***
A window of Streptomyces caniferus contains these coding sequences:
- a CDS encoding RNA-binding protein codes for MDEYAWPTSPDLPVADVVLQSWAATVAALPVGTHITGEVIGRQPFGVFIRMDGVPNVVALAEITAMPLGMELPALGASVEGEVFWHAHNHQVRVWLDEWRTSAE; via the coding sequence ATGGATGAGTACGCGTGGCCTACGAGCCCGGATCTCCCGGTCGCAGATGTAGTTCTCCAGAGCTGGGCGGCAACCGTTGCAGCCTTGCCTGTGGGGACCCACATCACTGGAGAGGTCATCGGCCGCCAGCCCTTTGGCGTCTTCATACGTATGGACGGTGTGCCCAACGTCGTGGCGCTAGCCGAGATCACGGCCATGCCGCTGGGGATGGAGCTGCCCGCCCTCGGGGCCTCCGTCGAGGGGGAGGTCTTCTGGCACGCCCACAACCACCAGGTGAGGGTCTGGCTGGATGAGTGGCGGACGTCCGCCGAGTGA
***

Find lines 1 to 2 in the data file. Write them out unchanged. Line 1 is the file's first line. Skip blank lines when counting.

A window of Streptomyces caniferus contains these coding sequences:
- a CDS encoding RNA-binding protein codes for MDEYAWPTSPDLPVADVVLQSWAATVAALPVGTHITGEVIGRQPFGVFIRMDGVPNVVALAEITAMPLGMELPALGASVEGEVFWHAHNHQVRVWLDEWRTSAE; via the coding sequence ATGGATGAGTACGCGTGGCCTACGAGCCCGGATCTCCCGGTCGCAGATGTAGTTCTCCAGAGCTGGGCGGCAACCGTTGCAGCCTTGCCTGTGGGGACCCACATCACTGGAGAGGTCATCGGCCGCCAGCCCTTTGGCGTCTTCATACGTATGGACGGTGTGCCCAACGTCGTGGCGCTAGCCGAGATCACGGCCATGCCGCTGGGGATGGAGCTGCCCGCCCTCGGGGCCTCCGTCGAGGGGGAGGTCTTCTGGCACGCCCACAACCACCAGGTGAGGGTCTGGCTGGATGAGTGGCGGACGTCCGCCGAGTGA